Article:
NORFOLK, Va. - City Council members could take a big step on a proposed casino on Tuesday evening.
During their meeting, council members will hold a public hearing and vote on the terms of a deal with the Pamunkey Indian Tribe to build a casino near Harbor Park.
With some questioning if the process is moving too fast, it remains unclear whether the council will vote on the deal or defer it to another date.
Earlier this month, the city manager announced city staffers and the tribe had reached a deal. Under the terms, the city would sell land just to the east of Harbor Park for about $10 million.
Once the casino is built, the tribe would pay the city 4% of money earned through gambling. At a minimum the deal calls for 750 electronic gaming machines, 25 gaming tables, 150 hotel rooms, and parking.
The deal needs the approval of the city council.
Before any casino is built, the tribe would need either state or federal approval. Earlier this year, state lawmakers sent casino legislation to the Joint Legislative Audit & Review Commission for further study.
On Tuesday Mayor Alexander released a statement saying in part, “What is before the Norfolk City Council is not a stand-alone gaming facility, but a $700 million resort hotel casino and spa that will include at minimum 750 gaming machines, 25 gaming tables, a luxury hotel, at least three upscale restaurants, a 750-seat entertainment facility, and a waterfront promenade. This will encompass 13.4 acres on the east side of Harbor Park that will be purchased from the City at its appraised value of $9,937,500. The Tribe will be responsible for all costs associated with the construction of the project including infrastructure, flood mitigation, parking, and utility improvements. After the sale of land closes, the Tribe will pay the City $125,000 per year until the casino opens. After the casino opens, the Tribe will pay the City 4% of net gaming revenues with a minimum payment of $3 million per year."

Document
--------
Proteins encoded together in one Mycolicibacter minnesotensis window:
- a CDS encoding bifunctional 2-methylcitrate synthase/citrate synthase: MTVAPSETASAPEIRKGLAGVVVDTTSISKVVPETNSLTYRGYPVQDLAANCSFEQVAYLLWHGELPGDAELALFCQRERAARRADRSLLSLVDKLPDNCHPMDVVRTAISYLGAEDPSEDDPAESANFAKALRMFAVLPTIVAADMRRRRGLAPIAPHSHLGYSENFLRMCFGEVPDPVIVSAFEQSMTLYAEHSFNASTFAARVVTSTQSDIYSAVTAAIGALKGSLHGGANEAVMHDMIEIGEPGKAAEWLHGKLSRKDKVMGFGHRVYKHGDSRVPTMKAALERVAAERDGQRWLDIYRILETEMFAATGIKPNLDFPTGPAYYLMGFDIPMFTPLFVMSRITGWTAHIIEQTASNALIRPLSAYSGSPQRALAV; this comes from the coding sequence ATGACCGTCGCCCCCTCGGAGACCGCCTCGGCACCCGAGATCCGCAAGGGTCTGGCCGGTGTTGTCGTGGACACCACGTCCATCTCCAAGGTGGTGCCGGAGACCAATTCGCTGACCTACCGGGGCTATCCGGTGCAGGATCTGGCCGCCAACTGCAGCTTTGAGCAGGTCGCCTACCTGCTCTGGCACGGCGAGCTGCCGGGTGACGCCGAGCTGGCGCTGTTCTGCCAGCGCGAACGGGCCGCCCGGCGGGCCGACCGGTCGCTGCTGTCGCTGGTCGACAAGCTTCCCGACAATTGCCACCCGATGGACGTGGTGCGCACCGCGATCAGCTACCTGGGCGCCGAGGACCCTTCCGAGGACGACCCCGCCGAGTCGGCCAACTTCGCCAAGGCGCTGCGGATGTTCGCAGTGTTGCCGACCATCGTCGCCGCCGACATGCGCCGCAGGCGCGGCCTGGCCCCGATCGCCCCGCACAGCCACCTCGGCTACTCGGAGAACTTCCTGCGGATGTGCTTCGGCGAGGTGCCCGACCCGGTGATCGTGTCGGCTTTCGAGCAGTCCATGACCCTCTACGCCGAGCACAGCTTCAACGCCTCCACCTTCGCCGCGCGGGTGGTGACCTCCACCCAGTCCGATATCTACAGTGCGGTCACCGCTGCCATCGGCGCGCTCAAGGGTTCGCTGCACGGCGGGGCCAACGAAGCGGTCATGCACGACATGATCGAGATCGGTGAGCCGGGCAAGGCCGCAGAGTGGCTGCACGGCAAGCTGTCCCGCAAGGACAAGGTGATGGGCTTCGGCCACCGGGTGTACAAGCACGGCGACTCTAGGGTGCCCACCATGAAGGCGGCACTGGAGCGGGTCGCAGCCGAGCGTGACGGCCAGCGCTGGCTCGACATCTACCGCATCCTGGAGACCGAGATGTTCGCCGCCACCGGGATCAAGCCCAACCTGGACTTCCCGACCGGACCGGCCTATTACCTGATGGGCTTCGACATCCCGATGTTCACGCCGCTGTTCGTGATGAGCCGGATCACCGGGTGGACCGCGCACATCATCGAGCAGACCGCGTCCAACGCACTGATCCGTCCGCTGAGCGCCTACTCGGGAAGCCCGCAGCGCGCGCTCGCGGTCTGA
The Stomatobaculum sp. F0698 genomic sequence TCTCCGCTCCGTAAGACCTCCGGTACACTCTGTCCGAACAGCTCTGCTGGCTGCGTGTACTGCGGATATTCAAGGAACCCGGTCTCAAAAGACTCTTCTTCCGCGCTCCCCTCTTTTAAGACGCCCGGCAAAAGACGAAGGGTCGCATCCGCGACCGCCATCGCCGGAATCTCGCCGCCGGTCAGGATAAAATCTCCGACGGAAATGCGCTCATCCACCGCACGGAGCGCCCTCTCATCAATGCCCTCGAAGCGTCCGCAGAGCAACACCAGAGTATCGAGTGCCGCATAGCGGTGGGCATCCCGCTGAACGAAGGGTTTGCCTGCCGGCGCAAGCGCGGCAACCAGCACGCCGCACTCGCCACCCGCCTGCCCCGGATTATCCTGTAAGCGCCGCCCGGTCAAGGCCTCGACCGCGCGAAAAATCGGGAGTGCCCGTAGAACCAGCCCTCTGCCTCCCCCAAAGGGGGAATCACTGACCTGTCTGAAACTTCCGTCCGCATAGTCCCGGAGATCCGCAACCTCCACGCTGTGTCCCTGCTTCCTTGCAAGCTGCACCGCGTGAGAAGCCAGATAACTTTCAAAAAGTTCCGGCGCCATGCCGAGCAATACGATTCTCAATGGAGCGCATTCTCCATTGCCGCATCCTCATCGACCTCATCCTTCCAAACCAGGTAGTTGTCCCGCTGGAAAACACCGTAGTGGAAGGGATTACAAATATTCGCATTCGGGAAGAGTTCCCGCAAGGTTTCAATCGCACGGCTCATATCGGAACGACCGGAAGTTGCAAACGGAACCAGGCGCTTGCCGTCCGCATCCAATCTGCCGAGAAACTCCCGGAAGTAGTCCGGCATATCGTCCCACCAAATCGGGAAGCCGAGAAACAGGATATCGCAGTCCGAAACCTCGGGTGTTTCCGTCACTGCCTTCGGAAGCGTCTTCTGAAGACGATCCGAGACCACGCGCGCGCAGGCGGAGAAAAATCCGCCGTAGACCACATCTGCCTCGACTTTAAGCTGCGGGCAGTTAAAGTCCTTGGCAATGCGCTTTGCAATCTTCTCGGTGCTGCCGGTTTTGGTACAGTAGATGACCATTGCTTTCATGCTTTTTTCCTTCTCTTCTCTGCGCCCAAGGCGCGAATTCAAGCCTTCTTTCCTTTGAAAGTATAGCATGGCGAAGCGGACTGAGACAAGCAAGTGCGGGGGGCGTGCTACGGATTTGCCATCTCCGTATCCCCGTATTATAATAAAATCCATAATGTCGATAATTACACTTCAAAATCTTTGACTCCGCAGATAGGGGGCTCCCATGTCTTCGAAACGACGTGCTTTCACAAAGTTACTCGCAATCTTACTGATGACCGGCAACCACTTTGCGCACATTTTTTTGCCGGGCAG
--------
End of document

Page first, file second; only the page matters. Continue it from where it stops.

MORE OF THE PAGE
Click here to read his entire statement on the proposed project.
On her Facebook page, Council member Andria McClellan raised several questions about the project, including how a casino would impact businesses in downtown, how it would fit in with the nearby community like Norfolk State University, and how public safety would be impacted. She says the city council is "rushing" Tuesday's scheduled vote.
On his own Facebook page, Councilman Tommy Smigiel took a different approach, saying the city has been talking about the casino for months and saying it would help the city fund things like school maintenance. "There are some critical needs in our city which could be addressed sooner than later with the money generated from this project," he wrote.
Ahead of Tuesday's vote, the Larchmont Edgewater Civic League posted an online survey for Norfolk residents to fill out. Among the 934 people who responded, nearly 71-percent say the city should slow down.
When asked whether the casino would be positive for the city, 42.6-percent say a casino would have a negative impact on Norfolk. 37.3-percent say there'd be a positive impact. 20.1-percent say they don't know.